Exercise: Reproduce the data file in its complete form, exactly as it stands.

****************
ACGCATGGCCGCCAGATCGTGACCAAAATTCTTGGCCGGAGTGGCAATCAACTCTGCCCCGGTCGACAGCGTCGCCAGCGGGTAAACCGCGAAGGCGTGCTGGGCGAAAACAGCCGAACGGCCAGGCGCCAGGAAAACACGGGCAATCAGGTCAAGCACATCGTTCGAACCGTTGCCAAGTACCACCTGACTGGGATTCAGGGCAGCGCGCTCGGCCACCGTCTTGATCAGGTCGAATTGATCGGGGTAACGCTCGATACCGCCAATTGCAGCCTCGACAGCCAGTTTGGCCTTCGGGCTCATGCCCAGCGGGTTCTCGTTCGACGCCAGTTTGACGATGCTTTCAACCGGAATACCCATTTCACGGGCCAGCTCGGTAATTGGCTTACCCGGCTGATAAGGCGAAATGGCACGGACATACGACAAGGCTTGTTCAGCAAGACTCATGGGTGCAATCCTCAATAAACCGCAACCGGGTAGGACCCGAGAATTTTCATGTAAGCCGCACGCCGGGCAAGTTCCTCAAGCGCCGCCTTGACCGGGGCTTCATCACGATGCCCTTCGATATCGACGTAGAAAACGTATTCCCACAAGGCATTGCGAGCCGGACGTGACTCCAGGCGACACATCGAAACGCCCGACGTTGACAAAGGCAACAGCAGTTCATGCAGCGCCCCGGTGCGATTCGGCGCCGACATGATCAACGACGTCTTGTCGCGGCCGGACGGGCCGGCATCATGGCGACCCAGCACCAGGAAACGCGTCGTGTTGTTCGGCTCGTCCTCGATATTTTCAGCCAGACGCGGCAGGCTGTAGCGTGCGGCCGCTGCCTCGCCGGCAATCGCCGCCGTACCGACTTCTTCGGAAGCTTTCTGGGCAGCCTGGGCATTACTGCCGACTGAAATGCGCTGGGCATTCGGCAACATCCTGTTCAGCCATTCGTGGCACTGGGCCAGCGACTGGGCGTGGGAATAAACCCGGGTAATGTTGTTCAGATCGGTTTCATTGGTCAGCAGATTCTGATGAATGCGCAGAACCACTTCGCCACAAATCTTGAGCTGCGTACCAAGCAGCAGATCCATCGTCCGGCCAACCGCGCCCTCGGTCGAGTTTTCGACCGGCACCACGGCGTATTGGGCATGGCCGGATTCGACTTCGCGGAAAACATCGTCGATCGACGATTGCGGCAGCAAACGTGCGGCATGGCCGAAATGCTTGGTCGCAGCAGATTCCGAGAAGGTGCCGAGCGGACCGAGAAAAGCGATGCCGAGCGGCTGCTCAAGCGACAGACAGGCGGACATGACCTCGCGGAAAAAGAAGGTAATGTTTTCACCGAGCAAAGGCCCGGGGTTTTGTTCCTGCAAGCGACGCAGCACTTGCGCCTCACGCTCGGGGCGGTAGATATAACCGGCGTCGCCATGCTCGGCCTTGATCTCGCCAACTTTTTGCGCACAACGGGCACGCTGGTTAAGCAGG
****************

ACGCATGGCCGCCAGATCGTGACCAAAATTCTTGGCCGGAGTGGCAATCAACTCTGCCCCGGTCGACAGCGTCGCCAGCGGGTAAACCGCGAAGGCGTGCTGGGCGAAAACAGCCGAACGGCCAGGCGCCAGGAAAACACGGGCAATCAGGTCAAGCACATCGTTCGAACCGTTGCCAAGTACCACCTGACTGGGATTCAGGGCAGCGCGCTCGGCCACCGTCTTGATCAGGTCGAATTGATCGGGGTAACGCTCGATACCGCCAATTGCAGCCTCGACAGCCAGTTTGGCCTTCGGGCTCATGCCCAGCGGGTTCTCGTTCGACGCCAGTTTGACGATGCTTTCAACCGGAATACCCATTTCACGGGCCAGCTCGGTAATTGGCTTACCCGGCTGATAAGGCGAAATGGCACGGACATACGACAAGGCTTGTTCAGCAAGACTCATGGGTGCAATCCTCAATAAACCGCAACCGGGTAGGACCCGAGAATTTTCATGTAAGCCGCACGCCGGGCAAGTTCCTCAAGCGCCGCCTTGACCGGGGCTTCATCACGATGCCCTTCGATATCGACGTAGAAAACGTATTCCCACAAGGCATTGCGAGCCGGACGTGACTCCAGGCGACACATCGAAACGCCCGACGTTGACAAAGGCAACAGCAGTTCATGCAGCGCCCCGGTGCGATTCGGCGCCGACATGATCAACGACGTCTTGTCGCGGCCGGACGGGCCGGCATCATGGCGACCCAGCACCAGGAAACGCGTCGTGTTGTTCGGCTCGTCCTCGATATTTTCAGCCAGACGCGGCAGGCTGTAGCGTGCGGCCGCTGCCTCGCCGGCAATCGCCGCCGTACCGACTTCTTCGGAAGCTTTCTGGGCAGCCTGGGCATTACTGCCGACTGAAATGCGCTGGGCATTCGGCAACATCCTGTTCAGCCATTCGTGGCACTGGGCCAGCGACTGGGCGTGGGAATAAACCCGGGTAATGTTGTTCAGATCGGTTTCATTGGTCAGCAGATTCTGATGAATGCGCAGAACCACTTCGCCACAAATCTTGAGCTGCGTACCAAGCAGCAGATCCATCGTCCGGCCAACCGCGCCCTCGGTCGAGTTTTCGACCGGCACCACGGCGTATTGGGCATGGCCGGATTCGACTTCGCGGAAAACATCGTCGATCGACGATTGCGGCAGCAAACGTGCGGCATGGCCGAAATGCTTGGTCGCAGCAGATTCCGAGAAGGTGCCGAGCGGACCGAGAAAAGCGATGCCGAGCGGCTGCTCAAGCGACAGACAGGCGGACATGACCTCGCGGAAAAAGAAGGTAATGTTTTCACCGAGCAAAGGCCCGGGGTTTTGTTCCTGCAAGCGACGCAGCACTTGCGCCTCACGCTCGGGGCGGTAGATATAACCGGCGTCGCCATGCTCGGCCTTGATCTCGCCAACTTTTTGCGCACAACGGGCACGCTGGTTAAGCAGG